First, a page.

Circling back to the narratives created by sailors during the early 19th century, mariners also used the written word to advocate for themselves. Sailors who faced capture by Barbary pirates or impressment by the British Navy also wrote their stories to encourage action by American leadership. Sailors also wrote about the abuses they suffered under their captains and officers. This engraving is from the 1846 book Etchings of a Whaling Cruise by John Ross Browne, who based the work on his time on a whaling ship a few years prior. In his Preface, Browne writes: “I have espoused the cause of seamen; I have shown the flagrant abuses to which they are subject; I have exposed the cupidity of owners and the tyranny of masters; and I do not expect to escape censure.”
The issue of a ship’s officers flogging, or whipping, sailors was repeated in sailor narratives, with the practice eventually made illegal on American ships in 1850. Both white and nonwhite sailor-authors like Robert Adams also drew comparisons between the treatment of common sailors and the realities of Black chattle slavery in the United States, with authors occasionally identifying a feeling of fellowship with enslaved people (though less commonly explicitly calling for abolition.)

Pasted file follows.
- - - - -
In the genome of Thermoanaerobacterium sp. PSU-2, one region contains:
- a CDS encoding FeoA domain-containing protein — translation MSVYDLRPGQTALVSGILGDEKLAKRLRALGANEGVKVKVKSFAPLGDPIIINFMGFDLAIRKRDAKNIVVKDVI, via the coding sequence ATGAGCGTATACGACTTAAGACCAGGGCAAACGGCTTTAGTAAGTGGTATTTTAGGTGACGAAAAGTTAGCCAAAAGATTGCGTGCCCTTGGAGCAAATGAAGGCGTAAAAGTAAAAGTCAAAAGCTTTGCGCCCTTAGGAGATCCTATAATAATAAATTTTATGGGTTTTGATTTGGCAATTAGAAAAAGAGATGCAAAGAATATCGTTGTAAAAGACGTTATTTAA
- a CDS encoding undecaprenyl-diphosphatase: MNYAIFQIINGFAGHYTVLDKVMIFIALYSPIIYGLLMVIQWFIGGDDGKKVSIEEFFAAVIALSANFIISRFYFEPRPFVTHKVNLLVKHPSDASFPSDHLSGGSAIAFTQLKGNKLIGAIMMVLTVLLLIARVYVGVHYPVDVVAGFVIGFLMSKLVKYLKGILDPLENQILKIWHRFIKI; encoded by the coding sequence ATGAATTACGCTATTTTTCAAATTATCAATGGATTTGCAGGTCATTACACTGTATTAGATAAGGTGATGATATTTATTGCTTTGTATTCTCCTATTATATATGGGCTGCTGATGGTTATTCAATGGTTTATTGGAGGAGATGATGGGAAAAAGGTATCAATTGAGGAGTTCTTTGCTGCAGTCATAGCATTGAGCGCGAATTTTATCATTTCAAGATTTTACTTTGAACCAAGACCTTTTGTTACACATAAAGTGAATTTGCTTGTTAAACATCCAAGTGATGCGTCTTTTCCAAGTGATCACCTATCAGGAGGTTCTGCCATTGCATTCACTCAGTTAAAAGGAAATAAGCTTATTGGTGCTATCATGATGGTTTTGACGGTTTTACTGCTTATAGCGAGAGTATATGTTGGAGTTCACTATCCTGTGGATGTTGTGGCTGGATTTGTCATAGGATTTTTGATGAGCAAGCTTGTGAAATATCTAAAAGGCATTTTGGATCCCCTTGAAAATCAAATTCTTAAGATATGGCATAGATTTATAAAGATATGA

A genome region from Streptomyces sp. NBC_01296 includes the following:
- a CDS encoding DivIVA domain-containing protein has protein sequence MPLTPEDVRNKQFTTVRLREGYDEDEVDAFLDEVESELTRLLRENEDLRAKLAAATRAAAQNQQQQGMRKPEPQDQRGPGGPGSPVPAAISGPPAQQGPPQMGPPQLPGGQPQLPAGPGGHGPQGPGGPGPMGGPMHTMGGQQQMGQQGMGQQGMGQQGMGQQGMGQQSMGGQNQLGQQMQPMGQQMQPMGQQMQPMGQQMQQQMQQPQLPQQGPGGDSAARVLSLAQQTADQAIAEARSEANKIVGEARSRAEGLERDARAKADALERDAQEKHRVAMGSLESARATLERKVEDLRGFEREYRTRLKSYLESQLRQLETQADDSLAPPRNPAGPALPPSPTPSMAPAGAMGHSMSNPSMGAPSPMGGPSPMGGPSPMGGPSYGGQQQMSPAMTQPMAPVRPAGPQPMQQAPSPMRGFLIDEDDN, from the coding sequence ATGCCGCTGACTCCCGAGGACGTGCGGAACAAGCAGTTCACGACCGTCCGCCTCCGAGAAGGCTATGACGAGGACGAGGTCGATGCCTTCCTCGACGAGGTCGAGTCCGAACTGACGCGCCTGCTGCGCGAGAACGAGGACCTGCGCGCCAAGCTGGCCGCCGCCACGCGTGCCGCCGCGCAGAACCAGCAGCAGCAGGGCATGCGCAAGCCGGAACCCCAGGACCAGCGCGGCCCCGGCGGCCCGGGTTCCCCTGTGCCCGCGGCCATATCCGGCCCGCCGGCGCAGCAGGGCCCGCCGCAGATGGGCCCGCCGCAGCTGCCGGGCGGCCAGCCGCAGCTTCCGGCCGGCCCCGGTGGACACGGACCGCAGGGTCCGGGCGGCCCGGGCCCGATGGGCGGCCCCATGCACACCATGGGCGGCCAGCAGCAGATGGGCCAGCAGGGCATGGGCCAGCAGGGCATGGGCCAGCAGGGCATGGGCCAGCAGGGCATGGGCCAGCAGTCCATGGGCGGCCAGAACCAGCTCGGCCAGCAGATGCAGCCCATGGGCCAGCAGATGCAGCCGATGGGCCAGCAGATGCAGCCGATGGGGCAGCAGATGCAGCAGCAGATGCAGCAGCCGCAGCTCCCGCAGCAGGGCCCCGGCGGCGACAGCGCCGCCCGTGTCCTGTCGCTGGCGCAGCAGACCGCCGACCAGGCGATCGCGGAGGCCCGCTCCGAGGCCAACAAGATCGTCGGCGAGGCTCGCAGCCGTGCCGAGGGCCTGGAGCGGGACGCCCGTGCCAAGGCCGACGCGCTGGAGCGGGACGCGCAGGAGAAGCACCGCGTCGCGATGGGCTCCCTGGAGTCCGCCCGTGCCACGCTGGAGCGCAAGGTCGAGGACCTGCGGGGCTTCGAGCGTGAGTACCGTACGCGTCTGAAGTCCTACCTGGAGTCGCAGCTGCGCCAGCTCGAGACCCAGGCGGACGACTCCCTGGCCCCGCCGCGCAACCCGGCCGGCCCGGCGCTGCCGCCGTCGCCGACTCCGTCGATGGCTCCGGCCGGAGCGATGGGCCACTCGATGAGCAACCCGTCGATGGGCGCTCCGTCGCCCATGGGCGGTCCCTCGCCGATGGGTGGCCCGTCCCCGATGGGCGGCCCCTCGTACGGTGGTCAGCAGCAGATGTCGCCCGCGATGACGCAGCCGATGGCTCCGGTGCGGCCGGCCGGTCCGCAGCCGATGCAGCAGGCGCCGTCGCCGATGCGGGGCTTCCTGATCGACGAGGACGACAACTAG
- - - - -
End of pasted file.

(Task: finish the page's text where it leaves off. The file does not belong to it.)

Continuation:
Right to left: NMU publications, Gift of Walter C. Jap-Ngie 1995.008; detail from ASFS 123rd Annual Report; NMU Pilot Vol. 24, 1956
Along with books, periodicals were also a critical tool used by sailors to campaign for better working conditions. Charities like the American Seamen’s Friend Society and Seamen’s Church Institute included articles and letters from sailors reporting the need for more protections under the law in their magazines, but sailors would also publish their own.
The late 19th century saw the rise of labor unions, with the founding of the 1886 Sailors Union of the Pacific (SUP) being one of the first. Sailors wouldn’t legally be able to unionize until the 1930s, and the nature of maritime work made it difficult for sailors to organize among themselves. Magazines and newsletters became a powerful way for unions to communicate with a dispersed workforce. These examples are from The National Maritime Union (NMU), an American labor union founded in 1937 that was racially integrated and sought non-discrimination pledges from shipping companies looking to contract NMU members. Many of the Museum’s issues of NMU’s publications were donated as part of the personal archive of Egbert J.L. Jap-Ngie, a founding member and official for the union.
Though we don’t know the full backstories of most of the publications in our collections—who held these volumes in their hands, how many times they may have crossed the oceans—knowing the who once used these items in their daily lives (or finding evidence in scribbled notes, doodles, and bookplates) adds a lot to their value as artifacts.
The Museum Library Today
Collection Management and Archives Intern Sarah F. inventorying rare books in collections storage, 2019